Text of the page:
MNCs, Environment & Culture: Extractive industries, agribusiness, & water

As noted at the start of the course, extractive industries are among the most visibly destructive and obviously exploitative areas of MNC activity. Forestry MNCs in Irian Jaya, the Philippines, and throughout Southeast Asia have contributed to a staggeringly rapid and widespread depletion of rain forests. And mining activities are intrinsically dangerous and destructive, bringing numerous MNCs into confrontations with host societies, their citizens, and advocates. These are obvious examples of the environmental/cultural impact of MNCs. These impacts, however, are often more subtle.

The increasingly concentrated nature of MNC dominated business is a familiar theme is this course. Nowhere is this more controversial than in the recent concentration and global vertical integration of agriculture. The rising prominence of agri-business (MNCs that specialize in various aspects of food production and distribution) has come to entail increasing corporate control of the food production cycle, extending from the proprietary creation and sale of seeds/crops, fertilizers, pesticides, to the distribution and retail sales of vast quantities of foodstuffs—often in MNC run supermarkets. Potable water too is well on the way to becoming an oligopolistic, MNC dominated industry. The rapid privatization of foodstuffs and water, along with deepening vertical control, means that MNCs are increasingly coming to control access to some of the basic necessities of life.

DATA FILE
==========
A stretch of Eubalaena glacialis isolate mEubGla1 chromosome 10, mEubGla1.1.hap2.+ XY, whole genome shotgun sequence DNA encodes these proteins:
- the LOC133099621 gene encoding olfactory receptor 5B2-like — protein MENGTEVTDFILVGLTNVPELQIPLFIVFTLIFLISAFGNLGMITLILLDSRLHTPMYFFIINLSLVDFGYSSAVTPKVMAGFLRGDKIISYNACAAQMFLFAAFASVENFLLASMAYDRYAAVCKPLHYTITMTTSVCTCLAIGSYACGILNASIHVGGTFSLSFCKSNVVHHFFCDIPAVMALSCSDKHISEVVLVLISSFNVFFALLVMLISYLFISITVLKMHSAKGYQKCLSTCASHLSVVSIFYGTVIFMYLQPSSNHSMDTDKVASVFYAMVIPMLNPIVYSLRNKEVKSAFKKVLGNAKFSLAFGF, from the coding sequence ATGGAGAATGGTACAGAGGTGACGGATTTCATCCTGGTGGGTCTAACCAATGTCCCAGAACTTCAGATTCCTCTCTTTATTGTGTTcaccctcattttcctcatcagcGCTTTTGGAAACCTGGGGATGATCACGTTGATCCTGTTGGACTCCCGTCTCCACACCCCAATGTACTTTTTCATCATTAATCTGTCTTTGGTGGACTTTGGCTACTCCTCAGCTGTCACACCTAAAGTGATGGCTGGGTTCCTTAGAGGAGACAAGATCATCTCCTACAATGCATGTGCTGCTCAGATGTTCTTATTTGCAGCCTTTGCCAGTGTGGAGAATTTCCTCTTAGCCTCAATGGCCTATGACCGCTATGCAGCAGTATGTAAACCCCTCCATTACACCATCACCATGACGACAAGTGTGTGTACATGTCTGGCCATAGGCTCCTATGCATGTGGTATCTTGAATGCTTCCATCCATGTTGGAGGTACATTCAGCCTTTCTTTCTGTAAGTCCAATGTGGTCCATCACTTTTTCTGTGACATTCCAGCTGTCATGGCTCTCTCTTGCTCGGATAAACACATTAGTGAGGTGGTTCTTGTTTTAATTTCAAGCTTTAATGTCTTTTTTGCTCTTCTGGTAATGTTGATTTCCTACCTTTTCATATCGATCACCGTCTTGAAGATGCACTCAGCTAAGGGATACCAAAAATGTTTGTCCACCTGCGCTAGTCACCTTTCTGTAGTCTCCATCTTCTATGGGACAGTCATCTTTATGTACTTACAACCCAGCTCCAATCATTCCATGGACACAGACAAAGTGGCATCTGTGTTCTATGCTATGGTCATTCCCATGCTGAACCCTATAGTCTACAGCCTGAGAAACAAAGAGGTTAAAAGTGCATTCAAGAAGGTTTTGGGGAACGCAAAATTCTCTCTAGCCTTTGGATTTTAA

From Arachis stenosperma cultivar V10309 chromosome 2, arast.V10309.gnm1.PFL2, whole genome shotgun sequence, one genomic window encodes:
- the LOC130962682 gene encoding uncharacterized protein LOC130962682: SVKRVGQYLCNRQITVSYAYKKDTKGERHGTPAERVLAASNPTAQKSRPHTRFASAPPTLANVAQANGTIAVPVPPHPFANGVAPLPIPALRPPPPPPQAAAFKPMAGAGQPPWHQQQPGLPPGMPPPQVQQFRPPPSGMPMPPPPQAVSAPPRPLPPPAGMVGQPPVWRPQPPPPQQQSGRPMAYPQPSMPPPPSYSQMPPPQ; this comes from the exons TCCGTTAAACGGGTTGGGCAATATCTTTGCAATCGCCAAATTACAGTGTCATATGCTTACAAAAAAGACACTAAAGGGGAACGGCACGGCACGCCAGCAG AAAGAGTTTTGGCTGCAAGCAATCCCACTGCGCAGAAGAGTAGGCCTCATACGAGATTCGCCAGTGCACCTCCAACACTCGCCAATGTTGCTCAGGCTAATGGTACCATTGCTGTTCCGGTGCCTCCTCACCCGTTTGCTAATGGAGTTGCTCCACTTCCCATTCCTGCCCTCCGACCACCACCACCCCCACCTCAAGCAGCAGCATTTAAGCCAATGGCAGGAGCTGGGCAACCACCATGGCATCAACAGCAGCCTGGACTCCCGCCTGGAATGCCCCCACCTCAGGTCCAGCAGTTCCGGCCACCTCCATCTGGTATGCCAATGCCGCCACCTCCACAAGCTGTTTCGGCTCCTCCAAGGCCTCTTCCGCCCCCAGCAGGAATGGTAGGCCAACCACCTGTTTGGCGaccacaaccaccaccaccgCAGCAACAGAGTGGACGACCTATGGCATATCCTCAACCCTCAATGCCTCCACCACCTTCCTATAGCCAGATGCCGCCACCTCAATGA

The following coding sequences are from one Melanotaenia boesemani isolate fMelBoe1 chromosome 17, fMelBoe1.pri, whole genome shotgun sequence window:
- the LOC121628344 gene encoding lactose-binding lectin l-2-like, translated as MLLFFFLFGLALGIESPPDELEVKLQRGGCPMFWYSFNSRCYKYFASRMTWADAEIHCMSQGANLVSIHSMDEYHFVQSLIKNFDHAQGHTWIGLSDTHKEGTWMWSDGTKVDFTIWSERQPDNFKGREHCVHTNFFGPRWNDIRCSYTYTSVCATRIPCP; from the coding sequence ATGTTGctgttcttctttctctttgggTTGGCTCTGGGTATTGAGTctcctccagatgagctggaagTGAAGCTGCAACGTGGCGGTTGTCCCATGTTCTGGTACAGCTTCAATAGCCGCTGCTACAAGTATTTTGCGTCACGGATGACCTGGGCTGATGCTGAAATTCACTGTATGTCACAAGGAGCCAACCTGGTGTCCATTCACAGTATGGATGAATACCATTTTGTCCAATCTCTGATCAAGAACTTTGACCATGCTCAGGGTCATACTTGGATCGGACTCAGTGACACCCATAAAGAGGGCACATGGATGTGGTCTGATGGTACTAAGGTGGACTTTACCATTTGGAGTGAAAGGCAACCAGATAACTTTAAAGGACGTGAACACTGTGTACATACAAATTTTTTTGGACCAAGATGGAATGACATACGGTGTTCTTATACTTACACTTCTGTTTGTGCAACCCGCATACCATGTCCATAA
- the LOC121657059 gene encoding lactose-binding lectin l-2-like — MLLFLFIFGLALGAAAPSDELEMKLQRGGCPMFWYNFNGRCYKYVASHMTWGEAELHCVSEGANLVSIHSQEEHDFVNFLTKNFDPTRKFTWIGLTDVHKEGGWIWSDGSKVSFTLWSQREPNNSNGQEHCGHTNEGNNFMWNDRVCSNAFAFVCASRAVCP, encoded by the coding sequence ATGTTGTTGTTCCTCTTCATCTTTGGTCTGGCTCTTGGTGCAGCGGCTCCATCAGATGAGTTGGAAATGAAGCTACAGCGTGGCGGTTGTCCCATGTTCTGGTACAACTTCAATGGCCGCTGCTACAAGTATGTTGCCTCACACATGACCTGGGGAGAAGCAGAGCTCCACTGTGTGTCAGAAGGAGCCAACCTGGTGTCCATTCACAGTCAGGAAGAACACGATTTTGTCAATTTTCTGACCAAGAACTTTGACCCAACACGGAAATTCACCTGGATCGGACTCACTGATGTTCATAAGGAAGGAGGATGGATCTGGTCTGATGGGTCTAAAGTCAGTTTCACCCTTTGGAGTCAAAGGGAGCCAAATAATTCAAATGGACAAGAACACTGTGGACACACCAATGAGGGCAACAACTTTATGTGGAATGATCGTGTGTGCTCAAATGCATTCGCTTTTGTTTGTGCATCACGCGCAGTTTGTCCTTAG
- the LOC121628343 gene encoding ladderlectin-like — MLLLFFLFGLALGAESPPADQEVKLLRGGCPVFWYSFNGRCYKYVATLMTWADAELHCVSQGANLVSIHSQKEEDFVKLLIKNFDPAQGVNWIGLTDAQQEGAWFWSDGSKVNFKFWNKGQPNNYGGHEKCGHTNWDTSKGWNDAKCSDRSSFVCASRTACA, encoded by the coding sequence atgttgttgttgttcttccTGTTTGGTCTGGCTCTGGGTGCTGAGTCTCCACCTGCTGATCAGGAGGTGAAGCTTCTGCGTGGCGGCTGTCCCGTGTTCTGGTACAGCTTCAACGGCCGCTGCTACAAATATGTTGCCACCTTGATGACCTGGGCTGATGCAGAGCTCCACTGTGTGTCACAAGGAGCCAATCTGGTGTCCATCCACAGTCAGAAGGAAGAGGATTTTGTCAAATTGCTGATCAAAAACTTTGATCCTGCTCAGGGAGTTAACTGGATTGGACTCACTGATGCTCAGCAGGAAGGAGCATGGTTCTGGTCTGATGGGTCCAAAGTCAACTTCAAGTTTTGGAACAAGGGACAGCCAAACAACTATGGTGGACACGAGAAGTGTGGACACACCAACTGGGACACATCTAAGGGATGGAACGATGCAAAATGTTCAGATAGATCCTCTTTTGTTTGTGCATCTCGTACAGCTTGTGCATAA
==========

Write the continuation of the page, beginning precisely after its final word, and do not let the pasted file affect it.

Export Processing Zones

EPZS are especially common in the following industries: garments/textiles, electronics, footwear/sporting apparel, toys, and pharmaceuticals.  Critics of these enclaves claim that the “trickle down” benefits touted by liberals are arrested or irrelevant in zones of exploitation. This is alleged because of a state-to-state competition for MNC investment that can drive wages, benefits, and worker conditions down—a socalled “race to the bottom.” Needless to say liberals dispute this is many cases, evidence for which is Raymond Vernon’s “obsolescing bargain theory” (discussed in course readings). On balance, however, EPZs among the poorest nations tend to be related to policies of last resort—the notion that “the only thing worse than being exploited is not being exploited” (Susan Strange). This leaves critics (e.g. NGO human rights groups, non-liberal economists, economic nationalists, citizen coalitions…) to wonder whether the social costs of EPZs can outweigh the promised benefits. Just what those benefits are (or whether they exist) is a question best evaluated on a case-by-case basis. What works for China, Indonesia, or Singapore, for example, is not necessarily the same for the Philippines, Guatemala, or Honduras.


Cox, workers and MNCs: some thoughts